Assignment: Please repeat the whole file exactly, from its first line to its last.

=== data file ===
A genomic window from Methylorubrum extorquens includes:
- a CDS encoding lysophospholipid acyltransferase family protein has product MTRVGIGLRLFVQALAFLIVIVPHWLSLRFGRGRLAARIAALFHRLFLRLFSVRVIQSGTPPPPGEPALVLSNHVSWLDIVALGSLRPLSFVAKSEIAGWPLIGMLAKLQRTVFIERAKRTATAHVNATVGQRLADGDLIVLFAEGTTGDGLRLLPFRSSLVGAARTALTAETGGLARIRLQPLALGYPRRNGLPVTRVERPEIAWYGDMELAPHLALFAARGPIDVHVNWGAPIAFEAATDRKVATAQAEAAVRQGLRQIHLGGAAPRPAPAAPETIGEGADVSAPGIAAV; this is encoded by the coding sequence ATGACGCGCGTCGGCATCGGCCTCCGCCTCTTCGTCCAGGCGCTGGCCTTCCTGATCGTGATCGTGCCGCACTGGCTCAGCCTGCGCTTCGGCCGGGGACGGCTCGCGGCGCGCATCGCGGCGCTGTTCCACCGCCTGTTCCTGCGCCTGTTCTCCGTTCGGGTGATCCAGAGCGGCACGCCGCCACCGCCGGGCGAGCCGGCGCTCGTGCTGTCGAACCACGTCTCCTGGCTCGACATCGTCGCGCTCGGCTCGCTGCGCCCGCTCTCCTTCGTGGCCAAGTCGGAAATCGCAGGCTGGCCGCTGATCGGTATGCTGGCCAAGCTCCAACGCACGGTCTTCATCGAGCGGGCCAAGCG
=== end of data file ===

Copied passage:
A genomic window from Methylorubrum extorquens includes:
- a CDS encoding lysophospholipid acyltransferase family protein has product MTRVGIGLRLFVQALAFLIVIVPHWLSLRFGRGRLAARIAALFHRLFLRLFSVRVIQSGTPPPPGEPALVLSNHVSWLDIVALGSLRPLSFVAKSEIAGWPLIGMLAKLQRTVFIERAKRTATAHVNATVGQRLADGDLIVLFAEGTTGDGLRLLPFRSSLVGAARTALTAETGGLARIRLQPLALGYPRRNGLPVTRVERPEIAWYGDMELAPHLALFAARGPIDVHVNWGAPIAFEAATDRKVATAQAEAAVRQGLRQIHLGGAAPRPAPAAPETIGEGADVSAPGIAAV; this is encoded by the coding sequence ATGACGCGCGTCGGCATCGGCCTCCGCCTCTTCGTCCAGGCGCTGGCCTTCCTGATCGTGATCGTGCCGCACTGGCTCAGCCTGCGCTTCGGCCGGGGACGGCTCGCGGCGCGCATCGCGGCGCTGTTCCACCGCCTGTTCCTGCGCCTGTTCTCCGTTCGGGTGATCCAGAGCGGCACGCCGCCACCGCCGGGCGAGCCGGCGCTCGTGCTGTCGAACCACGTCTCCTGGCTCGACATCGTCGCGCTCGGCTCGCTGCGCCCGCTCTCCTTCGTGGCCAAGTCGGAAATCGCAGGCTGGCCGCTGATCGGTATGCTGGCCAAGCTCCAACGCACGGTCTTCATCGAGCGGGCCAAGCG